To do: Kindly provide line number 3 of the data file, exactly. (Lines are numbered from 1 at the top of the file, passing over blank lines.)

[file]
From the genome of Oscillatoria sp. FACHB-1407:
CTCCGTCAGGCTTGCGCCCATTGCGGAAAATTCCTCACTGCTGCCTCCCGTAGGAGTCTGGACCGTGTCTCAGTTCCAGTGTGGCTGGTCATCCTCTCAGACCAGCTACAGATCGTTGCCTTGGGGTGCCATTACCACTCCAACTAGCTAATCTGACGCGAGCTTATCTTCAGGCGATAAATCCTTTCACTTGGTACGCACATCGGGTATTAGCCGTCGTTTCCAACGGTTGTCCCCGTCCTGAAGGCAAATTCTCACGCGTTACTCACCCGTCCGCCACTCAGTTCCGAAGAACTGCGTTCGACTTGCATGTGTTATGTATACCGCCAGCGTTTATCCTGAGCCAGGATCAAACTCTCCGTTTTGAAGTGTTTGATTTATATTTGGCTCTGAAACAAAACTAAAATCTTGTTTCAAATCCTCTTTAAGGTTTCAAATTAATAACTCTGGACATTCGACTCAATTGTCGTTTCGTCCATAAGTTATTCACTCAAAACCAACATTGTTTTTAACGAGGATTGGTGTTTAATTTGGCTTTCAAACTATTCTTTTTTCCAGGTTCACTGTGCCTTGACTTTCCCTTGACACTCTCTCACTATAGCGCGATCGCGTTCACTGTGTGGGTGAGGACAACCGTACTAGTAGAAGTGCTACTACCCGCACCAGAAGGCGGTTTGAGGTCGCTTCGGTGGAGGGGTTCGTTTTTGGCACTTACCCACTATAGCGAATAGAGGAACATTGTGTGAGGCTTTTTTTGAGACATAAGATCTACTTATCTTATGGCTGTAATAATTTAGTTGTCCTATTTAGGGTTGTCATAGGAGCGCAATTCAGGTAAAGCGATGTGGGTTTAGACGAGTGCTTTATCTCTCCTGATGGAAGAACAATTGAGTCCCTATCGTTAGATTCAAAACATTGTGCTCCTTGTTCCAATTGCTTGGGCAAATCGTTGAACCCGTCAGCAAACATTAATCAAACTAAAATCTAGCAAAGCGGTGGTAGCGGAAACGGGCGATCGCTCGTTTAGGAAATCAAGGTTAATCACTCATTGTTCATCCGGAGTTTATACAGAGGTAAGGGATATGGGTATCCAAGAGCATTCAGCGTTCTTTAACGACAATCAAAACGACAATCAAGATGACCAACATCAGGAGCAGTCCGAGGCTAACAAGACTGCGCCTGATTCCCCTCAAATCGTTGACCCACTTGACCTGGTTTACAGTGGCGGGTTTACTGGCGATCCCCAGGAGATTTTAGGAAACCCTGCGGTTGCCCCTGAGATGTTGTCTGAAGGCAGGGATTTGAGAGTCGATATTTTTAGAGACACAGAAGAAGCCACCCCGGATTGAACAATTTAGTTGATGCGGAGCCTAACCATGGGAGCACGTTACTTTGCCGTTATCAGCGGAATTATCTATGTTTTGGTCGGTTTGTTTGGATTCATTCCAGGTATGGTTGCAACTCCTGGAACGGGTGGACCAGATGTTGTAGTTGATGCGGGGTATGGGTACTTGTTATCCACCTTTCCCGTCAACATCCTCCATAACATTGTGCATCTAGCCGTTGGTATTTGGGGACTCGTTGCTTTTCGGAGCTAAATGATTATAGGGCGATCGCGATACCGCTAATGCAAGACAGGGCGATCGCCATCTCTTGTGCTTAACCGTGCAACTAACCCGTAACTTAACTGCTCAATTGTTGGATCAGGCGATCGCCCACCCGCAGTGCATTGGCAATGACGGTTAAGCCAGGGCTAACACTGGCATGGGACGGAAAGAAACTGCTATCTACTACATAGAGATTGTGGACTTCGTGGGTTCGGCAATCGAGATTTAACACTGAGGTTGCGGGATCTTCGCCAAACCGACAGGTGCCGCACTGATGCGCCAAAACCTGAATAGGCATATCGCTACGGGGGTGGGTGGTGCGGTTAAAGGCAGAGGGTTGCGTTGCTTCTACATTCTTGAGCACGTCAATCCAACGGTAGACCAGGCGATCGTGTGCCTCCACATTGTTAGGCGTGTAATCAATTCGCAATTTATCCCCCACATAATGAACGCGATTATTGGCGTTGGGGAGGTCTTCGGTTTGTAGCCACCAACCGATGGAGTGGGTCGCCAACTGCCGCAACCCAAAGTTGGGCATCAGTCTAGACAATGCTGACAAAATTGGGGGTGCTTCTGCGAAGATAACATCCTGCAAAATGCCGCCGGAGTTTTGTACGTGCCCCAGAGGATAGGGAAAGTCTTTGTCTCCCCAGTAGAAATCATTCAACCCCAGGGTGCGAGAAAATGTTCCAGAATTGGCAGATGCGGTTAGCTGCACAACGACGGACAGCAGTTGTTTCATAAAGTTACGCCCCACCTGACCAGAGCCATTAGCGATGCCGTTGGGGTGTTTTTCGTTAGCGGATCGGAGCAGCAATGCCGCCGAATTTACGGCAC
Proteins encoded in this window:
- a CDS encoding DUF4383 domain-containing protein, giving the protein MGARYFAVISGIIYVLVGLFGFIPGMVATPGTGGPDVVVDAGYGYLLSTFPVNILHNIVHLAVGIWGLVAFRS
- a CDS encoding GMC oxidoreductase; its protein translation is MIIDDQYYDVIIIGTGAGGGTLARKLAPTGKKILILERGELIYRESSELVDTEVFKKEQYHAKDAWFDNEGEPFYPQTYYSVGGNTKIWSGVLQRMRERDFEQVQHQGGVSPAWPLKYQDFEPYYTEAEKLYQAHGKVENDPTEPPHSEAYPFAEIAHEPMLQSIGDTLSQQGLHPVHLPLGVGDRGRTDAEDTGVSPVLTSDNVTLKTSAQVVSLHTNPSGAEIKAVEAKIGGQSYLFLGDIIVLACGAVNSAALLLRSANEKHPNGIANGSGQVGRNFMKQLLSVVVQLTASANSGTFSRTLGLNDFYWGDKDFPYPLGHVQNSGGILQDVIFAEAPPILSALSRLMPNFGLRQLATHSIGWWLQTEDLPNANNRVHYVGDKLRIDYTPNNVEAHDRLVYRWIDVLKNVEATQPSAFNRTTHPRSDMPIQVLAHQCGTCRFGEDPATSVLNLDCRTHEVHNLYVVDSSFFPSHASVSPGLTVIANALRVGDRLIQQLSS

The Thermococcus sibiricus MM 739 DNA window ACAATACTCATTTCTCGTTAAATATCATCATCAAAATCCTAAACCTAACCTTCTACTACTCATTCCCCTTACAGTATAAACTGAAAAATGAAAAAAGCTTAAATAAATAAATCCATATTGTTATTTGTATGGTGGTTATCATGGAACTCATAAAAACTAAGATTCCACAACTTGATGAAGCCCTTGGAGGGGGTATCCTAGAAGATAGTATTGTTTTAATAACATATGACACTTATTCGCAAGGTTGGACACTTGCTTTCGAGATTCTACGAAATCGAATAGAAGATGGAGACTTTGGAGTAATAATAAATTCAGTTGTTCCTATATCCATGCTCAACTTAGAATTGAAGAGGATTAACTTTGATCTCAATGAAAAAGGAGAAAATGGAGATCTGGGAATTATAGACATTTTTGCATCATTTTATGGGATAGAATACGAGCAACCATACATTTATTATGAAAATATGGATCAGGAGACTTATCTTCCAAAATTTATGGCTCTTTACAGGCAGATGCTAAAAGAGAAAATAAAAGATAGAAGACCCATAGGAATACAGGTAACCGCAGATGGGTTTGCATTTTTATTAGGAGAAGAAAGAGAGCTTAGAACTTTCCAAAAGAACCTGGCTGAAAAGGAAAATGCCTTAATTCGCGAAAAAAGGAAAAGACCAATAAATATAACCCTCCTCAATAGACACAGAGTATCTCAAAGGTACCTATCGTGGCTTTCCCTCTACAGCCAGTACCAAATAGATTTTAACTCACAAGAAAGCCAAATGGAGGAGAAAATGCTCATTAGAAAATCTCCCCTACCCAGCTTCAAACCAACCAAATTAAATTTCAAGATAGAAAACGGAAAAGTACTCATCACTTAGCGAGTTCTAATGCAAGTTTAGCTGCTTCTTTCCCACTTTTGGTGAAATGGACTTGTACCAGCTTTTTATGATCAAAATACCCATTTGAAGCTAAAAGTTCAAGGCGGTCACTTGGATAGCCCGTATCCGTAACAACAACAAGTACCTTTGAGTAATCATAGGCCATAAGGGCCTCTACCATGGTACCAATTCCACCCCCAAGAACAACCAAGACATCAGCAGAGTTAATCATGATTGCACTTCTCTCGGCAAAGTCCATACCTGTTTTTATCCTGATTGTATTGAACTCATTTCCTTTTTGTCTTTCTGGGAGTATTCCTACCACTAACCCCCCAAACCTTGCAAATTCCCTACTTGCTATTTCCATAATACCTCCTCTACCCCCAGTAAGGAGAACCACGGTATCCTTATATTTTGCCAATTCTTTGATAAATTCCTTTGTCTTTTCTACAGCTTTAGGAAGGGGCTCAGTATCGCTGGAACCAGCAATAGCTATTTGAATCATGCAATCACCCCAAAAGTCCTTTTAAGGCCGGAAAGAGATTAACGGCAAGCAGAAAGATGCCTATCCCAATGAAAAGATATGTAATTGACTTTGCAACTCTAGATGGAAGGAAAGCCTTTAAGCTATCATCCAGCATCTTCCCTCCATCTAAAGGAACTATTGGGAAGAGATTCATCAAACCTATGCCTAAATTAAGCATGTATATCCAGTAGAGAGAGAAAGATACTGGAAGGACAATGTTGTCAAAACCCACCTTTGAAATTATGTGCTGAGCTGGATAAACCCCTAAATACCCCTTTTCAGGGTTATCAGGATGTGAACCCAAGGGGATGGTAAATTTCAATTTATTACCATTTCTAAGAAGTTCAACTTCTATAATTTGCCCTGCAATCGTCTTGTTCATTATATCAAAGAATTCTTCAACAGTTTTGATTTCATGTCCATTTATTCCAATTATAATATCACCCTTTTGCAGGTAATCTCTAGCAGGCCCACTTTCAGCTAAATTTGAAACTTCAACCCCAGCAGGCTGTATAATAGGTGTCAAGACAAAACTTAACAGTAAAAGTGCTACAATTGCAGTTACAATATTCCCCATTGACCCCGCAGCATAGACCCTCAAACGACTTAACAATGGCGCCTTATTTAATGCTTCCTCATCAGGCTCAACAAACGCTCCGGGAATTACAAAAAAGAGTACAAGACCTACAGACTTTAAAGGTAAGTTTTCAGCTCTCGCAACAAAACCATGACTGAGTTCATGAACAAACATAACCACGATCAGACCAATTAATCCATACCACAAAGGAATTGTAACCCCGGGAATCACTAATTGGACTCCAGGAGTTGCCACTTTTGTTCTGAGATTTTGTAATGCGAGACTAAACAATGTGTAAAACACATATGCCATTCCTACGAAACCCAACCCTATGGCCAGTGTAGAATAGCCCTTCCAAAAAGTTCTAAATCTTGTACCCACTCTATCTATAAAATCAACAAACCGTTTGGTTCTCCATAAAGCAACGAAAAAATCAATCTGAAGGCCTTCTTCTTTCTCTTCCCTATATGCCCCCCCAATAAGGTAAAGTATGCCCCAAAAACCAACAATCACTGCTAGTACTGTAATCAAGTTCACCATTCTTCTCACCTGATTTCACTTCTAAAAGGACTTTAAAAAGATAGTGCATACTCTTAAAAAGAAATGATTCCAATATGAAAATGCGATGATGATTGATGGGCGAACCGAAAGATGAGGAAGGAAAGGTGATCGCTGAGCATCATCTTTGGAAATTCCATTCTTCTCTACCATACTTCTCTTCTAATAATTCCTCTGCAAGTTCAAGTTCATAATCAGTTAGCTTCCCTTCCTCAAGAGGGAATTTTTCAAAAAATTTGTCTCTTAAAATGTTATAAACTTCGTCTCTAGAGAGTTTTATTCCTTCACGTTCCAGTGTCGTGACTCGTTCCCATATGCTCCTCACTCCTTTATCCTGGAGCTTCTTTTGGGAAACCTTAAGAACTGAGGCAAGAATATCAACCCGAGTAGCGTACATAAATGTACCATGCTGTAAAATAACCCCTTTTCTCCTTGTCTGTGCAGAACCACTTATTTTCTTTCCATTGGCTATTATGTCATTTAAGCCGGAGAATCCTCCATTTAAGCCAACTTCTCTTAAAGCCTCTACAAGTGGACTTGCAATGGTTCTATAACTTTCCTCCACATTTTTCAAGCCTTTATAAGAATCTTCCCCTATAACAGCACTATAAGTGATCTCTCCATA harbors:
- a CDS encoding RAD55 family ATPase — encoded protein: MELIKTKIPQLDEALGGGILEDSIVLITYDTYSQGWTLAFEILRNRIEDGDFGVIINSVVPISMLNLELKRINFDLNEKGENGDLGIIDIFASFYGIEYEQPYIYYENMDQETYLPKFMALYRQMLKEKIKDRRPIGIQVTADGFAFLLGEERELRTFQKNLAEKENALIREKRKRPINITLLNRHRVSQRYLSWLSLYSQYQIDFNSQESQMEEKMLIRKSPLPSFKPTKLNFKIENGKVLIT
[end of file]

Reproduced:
Proteins encoded in this window: